By Lisa Zengarini
Several issues discussed by Presidents Putin and Biden are of particular concern for the 350 member Churches of the World Council of Churches (WCC).
These include the social and economic impacts of the pandemic, climate change and the growing spectre of catastrophic nuclear conflict, particularly in the context of declining cooperation in arms control and increasing geo-political tensions.
Call to reduce tensions and improve cooperation
In an open letter addressed to the two leaders, WCC acting general secretary, Rev. Prof. Dr Ioan Sauca, urged them to reduce tensions between their countries and work together in addressing these crises.
“As leaders of your two nations, with their particular histories and current roles in world affairs, you have a special responsibility for reducing tensions and achieving a stable and predictable relationship, so as to improve rather than diminish the prospects of effective global cooperation in addressing the multiple complex crises the world faces today,” the letter sent on Monday said. “We pray that the God of life and peace will inspire and guide you in this essential task, for the good of your own peoples, for our interdependent human community, and for God’s precious and unique creation.”
Finding the ways of peace and justice
The WCC also shared a prayer for Presidents Biden and Putin, as well as for all world leaders, asking for God’s guidance so they may find the “ways of peace and justice” and be “delivered from the sin which results in war and violence” and urging the good of all humanity and the betterment of the world’s environment.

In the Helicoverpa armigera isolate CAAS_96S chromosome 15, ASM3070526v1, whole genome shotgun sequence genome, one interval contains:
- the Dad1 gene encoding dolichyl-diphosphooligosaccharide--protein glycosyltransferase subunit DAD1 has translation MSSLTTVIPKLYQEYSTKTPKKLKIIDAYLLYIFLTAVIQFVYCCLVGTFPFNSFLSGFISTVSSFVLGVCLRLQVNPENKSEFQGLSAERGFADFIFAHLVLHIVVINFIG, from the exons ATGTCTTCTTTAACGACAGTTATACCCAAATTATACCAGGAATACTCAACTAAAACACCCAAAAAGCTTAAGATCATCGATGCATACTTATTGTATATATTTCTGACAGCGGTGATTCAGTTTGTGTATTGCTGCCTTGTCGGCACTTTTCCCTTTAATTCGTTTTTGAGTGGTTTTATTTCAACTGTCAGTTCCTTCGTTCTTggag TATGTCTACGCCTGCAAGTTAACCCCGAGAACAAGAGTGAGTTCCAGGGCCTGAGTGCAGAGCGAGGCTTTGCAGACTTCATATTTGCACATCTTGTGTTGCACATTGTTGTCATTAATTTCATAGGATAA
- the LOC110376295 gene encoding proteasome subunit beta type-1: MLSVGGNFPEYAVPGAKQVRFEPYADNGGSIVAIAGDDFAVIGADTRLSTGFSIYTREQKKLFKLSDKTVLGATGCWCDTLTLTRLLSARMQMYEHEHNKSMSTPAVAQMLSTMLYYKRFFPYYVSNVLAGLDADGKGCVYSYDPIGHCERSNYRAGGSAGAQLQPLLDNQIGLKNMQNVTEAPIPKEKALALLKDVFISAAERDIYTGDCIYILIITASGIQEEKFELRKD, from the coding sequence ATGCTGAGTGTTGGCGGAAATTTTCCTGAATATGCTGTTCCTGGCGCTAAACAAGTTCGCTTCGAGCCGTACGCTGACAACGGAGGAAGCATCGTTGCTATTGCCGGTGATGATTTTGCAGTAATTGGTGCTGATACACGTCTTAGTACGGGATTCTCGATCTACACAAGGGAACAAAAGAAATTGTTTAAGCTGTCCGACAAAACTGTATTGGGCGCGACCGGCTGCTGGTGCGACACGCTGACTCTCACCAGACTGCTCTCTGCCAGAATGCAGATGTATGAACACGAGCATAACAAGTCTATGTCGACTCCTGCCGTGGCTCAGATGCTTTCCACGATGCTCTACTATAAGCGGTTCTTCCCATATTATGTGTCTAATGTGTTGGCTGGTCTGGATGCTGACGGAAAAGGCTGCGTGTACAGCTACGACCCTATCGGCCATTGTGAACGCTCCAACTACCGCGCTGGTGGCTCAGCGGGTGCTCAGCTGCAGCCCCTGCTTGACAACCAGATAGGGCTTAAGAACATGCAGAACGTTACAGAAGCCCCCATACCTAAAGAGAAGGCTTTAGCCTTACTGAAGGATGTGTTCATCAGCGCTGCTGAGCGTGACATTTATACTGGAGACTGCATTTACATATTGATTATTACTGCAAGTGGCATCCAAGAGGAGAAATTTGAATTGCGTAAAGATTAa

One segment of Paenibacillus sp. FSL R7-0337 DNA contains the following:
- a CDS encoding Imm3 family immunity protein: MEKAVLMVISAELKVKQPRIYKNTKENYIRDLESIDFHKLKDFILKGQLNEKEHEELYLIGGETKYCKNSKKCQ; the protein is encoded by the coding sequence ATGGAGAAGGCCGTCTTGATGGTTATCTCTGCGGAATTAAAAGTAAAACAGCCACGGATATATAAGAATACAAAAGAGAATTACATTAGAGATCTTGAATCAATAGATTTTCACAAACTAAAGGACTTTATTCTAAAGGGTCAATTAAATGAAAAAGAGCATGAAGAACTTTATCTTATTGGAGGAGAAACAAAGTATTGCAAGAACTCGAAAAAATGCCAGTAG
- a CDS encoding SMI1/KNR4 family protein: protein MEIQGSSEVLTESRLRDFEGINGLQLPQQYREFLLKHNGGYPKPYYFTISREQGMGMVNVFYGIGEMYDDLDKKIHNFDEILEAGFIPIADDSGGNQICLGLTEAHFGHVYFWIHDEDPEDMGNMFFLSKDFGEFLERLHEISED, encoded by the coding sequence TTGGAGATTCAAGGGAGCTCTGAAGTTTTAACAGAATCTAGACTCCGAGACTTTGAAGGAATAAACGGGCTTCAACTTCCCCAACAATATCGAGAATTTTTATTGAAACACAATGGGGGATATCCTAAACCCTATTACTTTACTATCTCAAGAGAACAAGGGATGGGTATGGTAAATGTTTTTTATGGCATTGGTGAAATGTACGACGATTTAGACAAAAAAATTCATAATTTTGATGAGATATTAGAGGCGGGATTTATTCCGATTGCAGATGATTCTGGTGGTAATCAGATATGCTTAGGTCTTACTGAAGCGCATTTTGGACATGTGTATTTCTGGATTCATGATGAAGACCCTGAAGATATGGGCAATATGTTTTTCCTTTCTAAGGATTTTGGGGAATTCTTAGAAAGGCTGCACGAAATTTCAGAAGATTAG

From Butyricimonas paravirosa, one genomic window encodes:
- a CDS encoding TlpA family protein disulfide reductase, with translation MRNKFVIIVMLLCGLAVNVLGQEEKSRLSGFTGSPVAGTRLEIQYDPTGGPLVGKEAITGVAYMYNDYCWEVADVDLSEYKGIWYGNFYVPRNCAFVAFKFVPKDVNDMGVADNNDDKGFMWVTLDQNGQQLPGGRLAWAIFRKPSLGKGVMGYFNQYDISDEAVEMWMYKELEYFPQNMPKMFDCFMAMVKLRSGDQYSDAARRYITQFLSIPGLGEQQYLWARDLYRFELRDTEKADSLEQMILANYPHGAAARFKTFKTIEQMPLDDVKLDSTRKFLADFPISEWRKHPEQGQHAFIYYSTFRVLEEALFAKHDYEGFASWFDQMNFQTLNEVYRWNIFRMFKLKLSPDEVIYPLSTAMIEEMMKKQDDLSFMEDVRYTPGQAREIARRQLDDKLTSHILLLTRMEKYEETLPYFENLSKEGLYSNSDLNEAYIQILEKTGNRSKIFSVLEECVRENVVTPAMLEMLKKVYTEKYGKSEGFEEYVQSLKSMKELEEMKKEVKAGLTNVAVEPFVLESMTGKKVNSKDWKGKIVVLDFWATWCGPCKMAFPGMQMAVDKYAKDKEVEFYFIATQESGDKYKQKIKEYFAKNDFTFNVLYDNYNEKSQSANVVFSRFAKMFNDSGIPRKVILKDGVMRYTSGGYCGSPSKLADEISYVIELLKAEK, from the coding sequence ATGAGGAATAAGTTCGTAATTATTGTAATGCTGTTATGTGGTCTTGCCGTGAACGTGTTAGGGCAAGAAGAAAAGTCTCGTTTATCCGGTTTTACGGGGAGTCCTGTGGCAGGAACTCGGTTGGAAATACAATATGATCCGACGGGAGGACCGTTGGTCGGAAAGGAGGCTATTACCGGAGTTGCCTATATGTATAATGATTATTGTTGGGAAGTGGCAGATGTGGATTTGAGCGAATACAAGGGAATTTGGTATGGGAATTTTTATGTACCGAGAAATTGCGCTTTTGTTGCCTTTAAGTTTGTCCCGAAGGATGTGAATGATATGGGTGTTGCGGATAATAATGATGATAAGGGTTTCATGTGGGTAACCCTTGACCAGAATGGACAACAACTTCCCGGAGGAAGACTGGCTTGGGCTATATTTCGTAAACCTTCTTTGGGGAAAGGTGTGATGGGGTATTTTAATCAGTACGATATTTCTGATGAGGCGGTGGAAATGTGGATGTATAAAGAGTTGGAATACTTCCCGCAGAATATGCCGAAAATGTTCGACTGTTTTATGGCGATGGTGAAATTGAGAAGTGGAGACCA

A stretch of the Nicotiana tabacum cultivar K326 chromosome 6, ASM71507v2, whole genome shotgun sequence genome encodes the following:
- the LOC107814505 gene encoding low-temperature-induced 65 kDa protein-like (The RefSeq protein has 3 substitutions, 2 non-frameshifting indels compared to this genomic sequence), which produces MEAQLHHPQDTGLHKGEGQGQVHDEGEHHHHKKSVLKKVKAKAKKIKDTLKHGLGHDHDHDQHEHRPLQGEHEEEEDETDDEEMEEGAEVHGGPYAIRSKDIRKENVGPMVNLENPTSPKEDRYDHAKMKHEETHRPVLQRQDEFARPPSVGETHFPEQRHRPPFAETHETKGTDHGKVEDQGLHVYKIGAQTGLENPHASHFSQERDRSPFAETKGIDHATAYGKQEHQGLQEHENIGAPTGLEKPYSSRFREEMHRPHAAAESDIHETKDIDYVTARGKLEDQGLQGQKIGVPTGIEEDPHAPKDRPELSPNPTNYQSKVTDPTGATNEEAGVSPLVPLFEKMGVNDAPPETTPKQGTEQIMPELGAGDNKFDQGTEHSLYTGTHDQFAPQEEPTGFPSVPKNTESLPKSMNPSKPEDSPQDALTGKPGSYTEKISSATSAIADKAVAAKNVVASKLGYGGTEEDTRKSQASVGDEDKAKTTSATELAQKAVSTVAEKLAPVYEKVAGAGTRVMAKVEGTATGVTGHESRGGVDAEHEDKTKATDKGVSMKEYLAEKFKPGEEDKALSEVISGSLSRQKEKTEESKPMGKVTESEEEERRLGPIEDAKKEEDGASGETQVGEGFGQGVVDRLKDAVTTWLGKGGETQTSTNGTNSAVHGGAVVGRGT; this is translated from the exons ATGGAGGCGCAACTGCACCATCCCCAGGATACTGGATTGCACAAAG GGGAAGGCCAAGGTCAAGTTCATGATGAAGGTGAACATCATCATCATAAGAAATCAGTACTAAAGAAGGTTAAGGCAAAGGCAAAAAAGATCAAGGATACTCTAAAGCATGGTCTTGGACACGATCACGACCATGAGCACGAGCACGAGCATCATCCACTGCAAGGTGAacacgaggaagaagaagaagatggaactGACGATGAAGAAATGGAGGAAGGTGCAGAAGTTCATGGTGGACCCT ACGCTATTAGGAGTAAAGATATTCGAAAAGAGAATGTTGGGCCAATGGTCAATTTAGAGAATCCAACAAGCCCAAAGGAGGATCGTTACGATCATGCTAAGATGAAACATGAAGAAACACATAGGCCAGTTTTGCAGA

“As these two world leaders meet at this time, may you place around them counsellors and advisors, whose passions lie beyond the interests of the Russia and the United States of America,” the prayer reads.
The summit at the lakeside Villa La Grange in Geneva lasted less than four hours and included two rounds of talks.
Putin, who was first to brief reporters, said the meeting had been constructive, without hostility, and had showed the leaders' desire to understand each other. He also said Russia and the United States shared a responsibility for nuclear stability, and would hold talks on possible changes to their recently extended New START arms limitation treaty.
Relations between Moscow and Washington have been deteriorating for years, notably with Russia's 2014 annexation of Crimea from Ukraine, its 2015 intervention in Syria and U.S. charges - denied by Moscow - of meddling in the 2016 election that brought Donald Trump to the White House.
They sank further in March when Biden said he thought Putin was a "killer", prompting Russia to recall Antonov to Washington for consultations. The United States recalled its ambassador in April. During the Summit they agreed to return ambassadors to each other's capitals.